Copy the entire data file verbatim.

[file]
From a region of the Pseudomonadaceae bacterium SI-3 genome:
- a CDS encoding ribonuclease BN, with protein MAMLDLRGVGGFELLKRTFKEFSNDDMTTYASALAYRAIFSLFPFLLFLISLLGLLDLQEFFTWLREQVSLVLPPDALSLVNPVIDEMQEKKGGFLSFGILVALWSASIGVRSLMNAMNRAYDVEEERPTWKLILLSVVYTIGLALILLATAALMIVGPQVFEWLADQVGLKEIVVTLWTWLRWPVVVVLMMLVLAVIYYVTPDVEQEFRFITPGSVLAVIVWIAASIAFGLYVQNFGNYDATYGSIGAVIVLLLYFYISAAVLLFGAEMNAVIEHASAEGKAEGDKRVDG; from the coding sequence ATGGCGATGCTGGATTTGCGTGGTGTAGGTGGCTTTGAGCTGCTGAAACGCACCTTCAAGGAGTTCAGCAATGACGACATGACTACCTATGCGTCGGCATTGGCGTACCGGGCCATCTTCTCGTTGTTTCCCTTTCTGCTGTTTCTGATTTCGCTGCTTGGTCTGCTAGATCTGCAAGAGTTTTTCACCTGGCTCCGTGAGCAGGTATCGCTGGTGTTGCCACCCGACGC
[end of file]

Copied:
From a region of the Pseudomonadaceae bacterium SI-3 genome:
- a CDS encoding ribonuclease BN, with protein MAMLDLRGVGGFELLKRTFKEFSNDDMTTYASALAYRAIFSLFPFLLFLISLLGLLDLQEFFTWLREQVSLVLPPDALSLVNPVIDEMQEKKGGFLSFGILVALWSASIGVRSLMNAMNRAYDVEEERPTWKLILLSVVYTIGLALILLATAALMIVGPQVFEWLADQVGLKEIVVTLWTWLRWPVVVVLMMLVLAVIYYVTPDVEQEFRFITPGSVLAVIVWIAASIAFGLYVQNFGNYDATYGSIGAVIVLLLYFYISAAVLLFGAEMNAVIEHASAEGKAEGDKRVDG; from the coding sequence ATGGCGATGCTGGATTTGCGTGGTGTAGGTGGCTTTGAGCTGCTGAAACGCACCTTCAAGGAGTTCAGCAATGACGACATGACTACCTATGCGTCGGCATTGGCGTACCGGGCCATCTTCTCGTTGTTTCCCTTTCTGCTGTTTCTGATTTCGCTGCTTGGTCTGCTAGATCTGCAAGAGTTTTTCACCTGGCTCCGTGAGCAGGTATCGCTGGTGTTGCCACCCGACGC